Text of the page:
A blend of Shiraz, Cabernet and Tempranillo from Bendigo in Central Victoria. The photo above is another shameful steal of a background from Max Allen’s great book, The Future Makers, who succinctly describes Pondalowie’s wines as having ‘exceptional sturdiness of character’, no argument here. This is the cheapest bottle in the range but it could never be described as dilute or lacking. Heaps of dark blue and black fruit, a whiff of new leather, sandalwood and menthol power through the nose and imposing mouthful. Extracted like a long stewed pot of tea without the bitterness, just loads of furry ripe tannin and settled acidity. It’s sweetly resolved rather than developing any dusty bottle age. Those tannins deserve a piece of good Victorian grass fed steak. Max goes on to tell how the maker worked in the Douro and the satisfying depth here would look at home in that dusty valley. Such a good, deep drink, probably more for carnivores than vegans.
14% alcohol. Screwcap serves this so well. $20 or thereabouts at the time.
If the choice was limited to only one Australian red wine producer, then it would have to be Wendouree. Even in the most unloved of vintages and 2011 certainly qualifies so far for this millennium, those old vines produced a wonder. Since the change to screwcap, there’s been a move to the less extractive and the more chiseled in shape. The 2011 dampish vintage only emphasises this. Opens like it’s only a couple of years old with fresh red fruits perfumed by roses. Only with considerable air do the more typical mint, Australian bush and mossy background appear. Appropriately for Easter, this was still very much alive on the third day, palpably at its best. The increasing depth of flavour wasn’t short of gobsmacking. The change in style and the cool year give the fruit an astonishing clarity and fragrant charm. Built more on fine acidity than rumbling tannin, although they’re still there and gently ripe. It’s like the Aussie muscle car chassis has been unbolted and replaced with that of a taut Italian two seater. Imagine the rich fruity essence of Wendouree built on the cool savour of a good Barbaresco, not in flavour but in structure. Modern Wendourees may not please the traditionalists but they’re an expletive worthy expression of vintage and vine. Depth and clarity, say it again, what a treasure.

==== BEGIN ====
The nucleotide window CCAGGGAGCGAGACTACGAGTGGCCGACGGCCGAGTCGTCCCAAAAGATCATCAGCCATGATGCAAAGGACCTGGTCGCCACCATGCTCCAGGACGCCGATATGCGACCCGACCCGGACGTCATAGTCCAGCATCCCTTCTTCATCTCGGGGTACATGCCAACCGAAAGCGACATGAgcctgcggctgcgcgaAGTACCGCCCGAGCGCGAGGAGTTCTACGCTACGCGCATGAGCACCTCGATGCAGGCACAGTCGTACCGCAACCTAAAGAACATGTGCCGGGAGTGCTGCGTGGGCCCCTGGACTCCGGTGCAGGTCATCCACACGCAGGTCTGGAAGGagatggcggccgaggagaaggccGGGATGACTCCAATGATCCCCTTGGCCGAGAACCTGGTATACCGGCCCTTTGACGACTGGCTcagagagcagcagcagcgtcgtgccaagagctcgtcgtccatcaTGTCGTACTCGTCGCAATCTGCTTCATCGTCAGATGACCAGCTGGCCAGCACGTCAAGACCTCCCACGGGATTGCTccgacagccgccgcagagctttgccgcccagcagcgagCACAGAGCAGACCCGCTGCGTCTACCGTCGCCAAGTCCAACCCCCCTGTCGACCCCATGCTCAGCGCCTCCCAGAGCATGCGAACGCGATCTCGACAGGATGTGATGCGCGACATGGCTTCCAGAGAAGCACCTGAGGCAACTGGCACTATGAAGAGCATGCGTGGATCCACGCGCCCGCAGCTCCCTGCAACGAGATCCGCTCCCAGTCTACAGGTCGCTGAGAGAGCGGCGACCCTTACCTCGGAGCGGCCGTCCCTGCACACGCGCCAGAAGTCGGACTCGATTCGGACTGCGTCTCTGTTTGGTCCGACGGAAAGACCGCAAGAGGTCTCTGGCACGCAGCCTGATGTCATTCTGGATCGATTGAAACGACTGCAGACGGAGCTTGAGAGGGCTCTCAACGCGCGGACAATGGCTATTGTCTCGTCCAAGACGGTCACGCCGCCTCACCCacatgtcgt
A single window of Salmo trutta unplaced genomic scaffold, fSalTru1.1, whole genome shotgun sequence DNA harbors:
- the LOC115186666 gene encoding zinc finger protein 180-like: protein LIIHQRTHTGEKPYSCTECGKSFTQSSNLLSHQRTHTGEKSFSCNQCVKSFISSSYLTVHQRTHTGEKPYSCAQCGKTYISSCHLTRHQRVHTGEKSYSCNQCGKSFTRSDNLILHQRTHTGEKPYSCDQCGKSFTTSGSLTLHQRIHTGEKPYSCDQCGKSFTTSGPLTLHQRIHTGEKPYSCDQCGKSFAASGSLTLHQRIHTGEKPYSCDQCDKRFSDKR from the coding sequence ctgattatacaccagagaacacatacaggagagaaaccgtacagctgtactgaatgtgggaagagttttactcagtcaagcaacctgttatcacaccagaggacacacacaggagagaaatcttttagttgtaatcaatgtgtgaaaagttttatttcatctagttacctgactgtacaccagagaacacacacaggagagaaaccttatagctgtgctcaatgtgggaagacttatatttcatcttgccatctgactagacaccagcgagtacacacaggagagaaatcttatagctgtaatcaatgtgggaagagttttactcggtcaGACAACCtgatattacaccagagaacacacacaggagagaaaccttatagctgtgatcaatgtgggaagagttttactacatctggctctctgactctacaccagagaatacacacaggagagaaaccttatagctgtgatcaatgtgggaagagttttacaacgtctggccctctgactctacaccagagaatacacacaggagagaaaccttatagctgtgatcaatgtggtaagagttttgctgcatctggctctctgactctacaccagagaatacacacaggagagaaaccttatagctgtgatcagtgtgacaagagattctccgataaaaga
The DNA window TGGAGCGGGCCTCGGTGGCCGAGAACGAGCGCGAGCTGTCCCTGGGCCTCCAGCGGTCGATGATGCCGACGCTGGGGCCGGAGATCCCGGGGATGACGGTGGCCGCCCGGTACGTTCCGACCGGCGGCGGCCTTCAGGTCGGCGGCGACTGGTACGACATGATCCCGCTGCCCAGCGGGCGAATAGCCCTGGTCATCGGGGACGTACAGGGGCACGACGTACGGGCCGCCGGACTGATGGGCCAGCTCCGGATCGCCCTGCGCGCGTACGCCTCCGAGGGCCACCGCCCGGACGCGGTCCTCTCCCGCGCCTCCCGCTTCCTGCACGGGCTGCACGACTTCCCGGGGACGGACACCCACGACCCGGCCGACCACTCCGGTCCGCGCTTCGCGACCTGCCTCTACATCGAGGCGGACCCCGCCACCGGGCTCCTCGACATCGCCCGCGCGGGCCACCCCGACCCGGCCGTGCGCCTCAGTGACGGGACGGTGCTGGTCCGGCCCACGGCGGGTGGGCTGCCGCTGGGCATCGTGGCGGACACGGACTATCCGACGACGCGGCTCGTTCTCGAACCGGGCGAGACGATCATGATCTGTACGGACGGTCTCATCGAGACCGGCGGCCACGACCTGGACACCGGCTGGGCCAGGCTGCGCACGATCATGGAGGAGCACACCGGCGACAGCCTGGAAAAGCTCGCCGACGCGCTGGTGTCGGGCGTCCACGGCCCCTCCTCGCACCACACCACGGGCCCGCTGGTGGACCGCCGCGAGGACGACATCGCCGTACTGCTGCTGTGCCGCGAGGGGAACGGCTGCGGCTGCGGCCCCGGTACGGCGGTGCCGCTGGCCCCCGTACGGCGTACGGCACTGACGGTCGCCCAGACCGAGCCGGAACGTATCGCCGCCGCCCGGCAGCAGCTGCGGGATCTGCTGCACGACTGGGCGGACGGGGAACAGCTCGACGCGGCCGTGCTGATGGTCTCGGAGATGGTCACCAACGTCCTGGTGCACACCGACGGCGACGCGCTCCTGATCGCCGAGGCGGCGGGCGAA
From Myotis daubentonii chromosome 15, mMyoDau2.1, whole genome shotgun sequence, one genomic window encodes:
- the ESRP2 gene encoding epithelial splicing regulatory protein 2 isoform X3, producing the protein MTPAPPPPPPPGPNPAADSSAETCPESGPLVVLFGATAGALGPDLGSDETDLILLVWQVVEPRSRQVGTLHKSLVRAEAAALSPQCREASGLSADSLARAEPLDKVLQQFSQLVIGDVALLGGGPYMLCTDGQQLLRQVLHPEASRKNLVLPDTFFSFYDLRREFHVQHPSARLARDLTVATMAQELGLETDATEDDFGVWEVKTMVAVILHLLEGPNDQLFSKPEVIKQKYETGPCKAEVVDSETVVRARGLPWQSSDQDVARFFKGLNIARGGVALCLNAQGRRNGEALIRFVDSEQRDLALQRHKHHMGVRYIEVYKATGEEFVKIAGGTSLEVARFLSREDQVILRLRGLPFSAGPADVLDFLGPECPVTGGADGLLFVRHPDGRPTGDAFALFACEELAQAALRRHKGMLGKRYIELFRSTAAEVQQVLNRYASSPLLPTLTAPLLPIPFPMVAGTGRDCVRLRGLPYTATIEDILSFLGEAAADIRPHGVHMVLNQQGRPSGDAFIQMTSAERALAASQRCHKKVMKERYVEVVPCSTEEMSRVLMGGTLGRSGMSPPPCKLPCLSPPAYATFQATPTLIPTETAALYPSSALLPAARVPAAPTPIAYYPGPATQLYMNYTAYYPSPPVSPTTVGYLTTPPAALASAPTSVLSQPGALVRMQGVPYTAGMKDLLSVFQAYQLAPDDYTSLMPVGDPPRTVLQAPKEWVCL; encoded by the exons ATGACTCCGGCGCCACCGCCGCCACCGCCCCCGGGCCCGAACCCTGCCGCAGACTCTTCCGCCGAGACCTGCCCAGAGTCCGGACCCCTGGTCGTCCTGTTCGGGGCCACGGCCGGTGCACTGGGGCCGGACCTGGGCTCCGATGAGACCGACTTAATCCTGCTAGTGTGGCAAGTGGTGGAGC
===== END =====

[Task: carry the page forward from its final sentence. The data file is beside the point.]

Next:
13.5% alcohol. Gualia screwcap. $45 ish on the snail mail list.
95 finessed points, Wendouree and finesse, say what?
Something like the thirty third vintage of this to have ended up in my glass and making me feel quite vintage too. Opens dark and rich, certainly warmer and more upfront than the 2017, with road dusted blackberries and spiced plum with a nudge of noticeable mocha vanilla. It does however avoid simple fruit sweetness with some earthy, saline Coonawarra dirt. Nice fruit tannin and the acidity isn’t ungainly unlike some large production Australian Shiraz. Enough oomph over a couple of days to suggest a rest somewhere quiet, cool and dark won’t do any harm. Good old Wynns.
13.6% alcohol. Screwcap. $10.40! Charitable Woolies pricing a favour to the wine budget if not the brand so much.